The central piece of the JPMML-Evaluator library is the
org.jpmml.evaluator.Evaluator interface, which declares
#prepare(FieldName, Object) and
#evaluate(Map<FieldName, ?>) methods. This API dates back to earliest versions (i.e. 1.0.2) and is still going strong.
This blog post details the relationship between those two methods.
Quite naturally, data preparation precedes data evaluation. It involves three activities:
- Conversion of values from the Java type system to the PMML type system. PMML has a two-tier type system, where the first level relates to data type (enumeration
org.dmg.pmml.DataType) and the second level relates to operational type (enumeration
org.dmg.pmml.OpType). For example, a Java string could either become a categorical PMML string or an ordinal PMML string, which exhibit different behavior in comparison operations.
- Validation of values as specified by the
- Treatment of invalid, outlier and missing values as specified by the
The JPMML-Evaluator library represents PMML values using subclasses of the
org.jpmml.evaluator.FieldValue class (beware, the JPMML-Model library contains a class with the same simple name
org.dmg.pmml.FieldValue). Most model types operate on scalar-type field values. However, there are some model types such as association rules model and sequence rules model that operate on Collection-type field values. Application developers are advised to employ the
org.jpmml.evaluator.FieldValueUtil utility class whenever there is a need to create new or refine existing (e.g. change data or operational type) field values.
Option 1: Eager preparation
The classical approach is to create a new argument map, and populate it with prepared field values one by one:
This approach is the most versatile one. The
userArguments variable could be any map-like data structure, including a query interface that fetches data interactively (e.g. prompts the end user). Application developers have full control over handling data preparation errors.
pmmlArguments variable is serializable using Java's serialization mechanism (i.e. the whole object graph implements the
java.io.Serializable interface). This opens up the opportunity of developing distributed applications where data preparation and data evaluation are separated from each other.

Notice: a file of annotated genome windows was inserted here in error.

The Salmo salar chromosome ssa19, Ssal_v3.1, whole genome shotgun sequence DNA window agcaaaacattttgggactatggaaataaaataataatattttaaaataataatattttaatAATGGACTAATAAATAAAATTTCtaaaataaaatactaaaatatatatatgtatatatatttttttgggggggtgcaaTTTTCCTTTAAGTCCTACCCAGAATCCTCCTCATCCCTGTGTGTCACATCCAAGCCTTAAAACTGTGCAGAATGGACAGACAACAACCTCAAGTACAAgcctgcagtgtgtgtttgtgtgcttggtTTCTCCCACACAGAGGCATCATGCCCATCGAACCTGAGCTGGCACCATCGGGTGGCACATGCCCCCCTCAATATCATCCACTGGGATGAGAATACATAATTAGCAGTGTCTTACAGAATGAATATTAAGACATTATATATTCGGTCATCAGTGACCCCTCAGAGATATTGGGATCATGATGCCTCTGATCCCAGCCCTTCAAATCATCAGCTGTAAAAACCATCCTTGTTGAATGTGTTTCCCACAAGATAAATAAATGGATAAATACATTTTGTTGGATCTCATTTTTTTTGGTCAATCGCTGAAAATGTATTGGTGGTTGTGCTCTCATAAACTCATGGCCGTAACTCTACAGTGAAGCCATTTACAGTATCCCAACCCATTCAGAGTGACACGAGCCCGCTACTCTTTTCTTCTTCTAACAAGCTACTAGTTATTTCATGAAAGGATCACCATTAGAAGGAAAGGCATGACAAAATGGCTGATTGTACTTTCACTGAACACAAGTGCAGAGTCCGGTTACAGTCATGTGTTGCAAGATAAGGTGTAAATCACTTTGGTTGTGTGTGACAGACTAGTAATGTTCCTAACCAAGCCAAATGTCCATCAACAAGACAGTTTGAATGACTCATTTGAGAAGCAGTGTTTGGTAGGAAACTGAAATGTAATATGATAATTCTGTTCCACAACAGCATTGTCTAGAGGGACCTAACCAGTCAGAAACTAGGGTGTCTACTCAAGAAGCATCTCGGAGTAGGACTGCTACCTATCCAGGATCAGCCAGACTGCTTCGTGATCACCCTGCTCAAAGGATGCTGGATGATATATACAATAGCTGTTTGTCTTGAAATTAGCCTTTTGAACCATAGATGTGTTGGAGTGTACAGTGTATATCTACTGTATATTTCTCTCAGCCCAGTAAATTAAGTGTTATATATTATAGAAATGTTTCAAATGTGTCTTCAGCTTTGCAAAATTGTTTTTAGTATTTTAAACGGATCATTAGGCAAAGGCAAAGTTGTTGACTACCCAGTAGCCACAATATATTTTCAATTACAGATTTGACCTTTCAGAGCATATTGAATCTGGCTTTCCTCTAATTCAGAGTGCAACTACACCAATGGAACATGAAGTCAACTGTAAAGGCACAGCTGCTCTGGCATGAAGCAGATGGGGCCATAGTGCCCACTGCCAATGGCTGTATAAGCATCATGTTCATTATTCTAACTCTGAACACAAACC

Evaluator#prepare(FieldName, Object) method only deals with scalar-type field values. A Collection-type field value must be subjected to data preparation element-wise. Application developers are advised to employ the
org.jpmml.evaluator.EvaluatorUtil#prepare(Evaluator, FieldName, Object) utility method when handling a mix of scalar- and Collection-type field values.
Option 2: Lazy preparation
The modern approach is to dispatch user arguments as they are:
This approach is the most concise one. Essentially, the interaction with the JPMML-Evaluator library is reduced to a single line of code, which greatly simplifies application maintenance. The downside is less control over data preparation errors. The invocation of the
Evaluator#evaluate(Map<FieldName, ?>) method fails when the first problematic field value is encountered. In other words, the whole data record is invalidated, not just some field(s).
This approach is fully supported by JPMML-Evaluator version 1.1.4 and newer. Earlier versions implement the conversion of values, but do not implement the validation of values and treatment of invalid, outlier and missing values (see above). Even though the data evaluation operation is very likely to succeed with earlier versions, the result is unspecified in terms of the PMML specification (e.g. may complete successfully instead of failing with a PMML invalid field value exception).
The recommended type for argument map values is
java.lang.String. A Java string can be parsed into any PMML type provided that it is syntactically and semantically correct. The parsing overhead is negligible. There is no need for "optimizations" such as pre-parsing Java strings to Java primitive values in application code. In fact, doing so may lead to a PMML type cast exception afterwards.
The JPMML-Evaluator library does not make any guarantees exactly when and where the data preparation operation is executed. This should leave room for implementing more sophisticated field value preparation and caching data flows in future versions.
The following Java source code approximates the lazy loading logic inside the
Option 3: Manual preparation
The lazy loading logic provides a "loophole", which makes it possible to circumvent data preparation altogether when
FieldValue objects are created manually:
This approach assumes that the application code takes full responsibility for data preparation. The replacement of PMML data preparation logic with application code should improve execution speeds (moreover, the majority of PMML converters appear to be generating no-op
MiningField elements anyway). This approach is relatively more advantageous in situations where the data record contains a large number of fields, which are updated only partially (e.g. ten fields out of one hundred fields) between subsequent runs.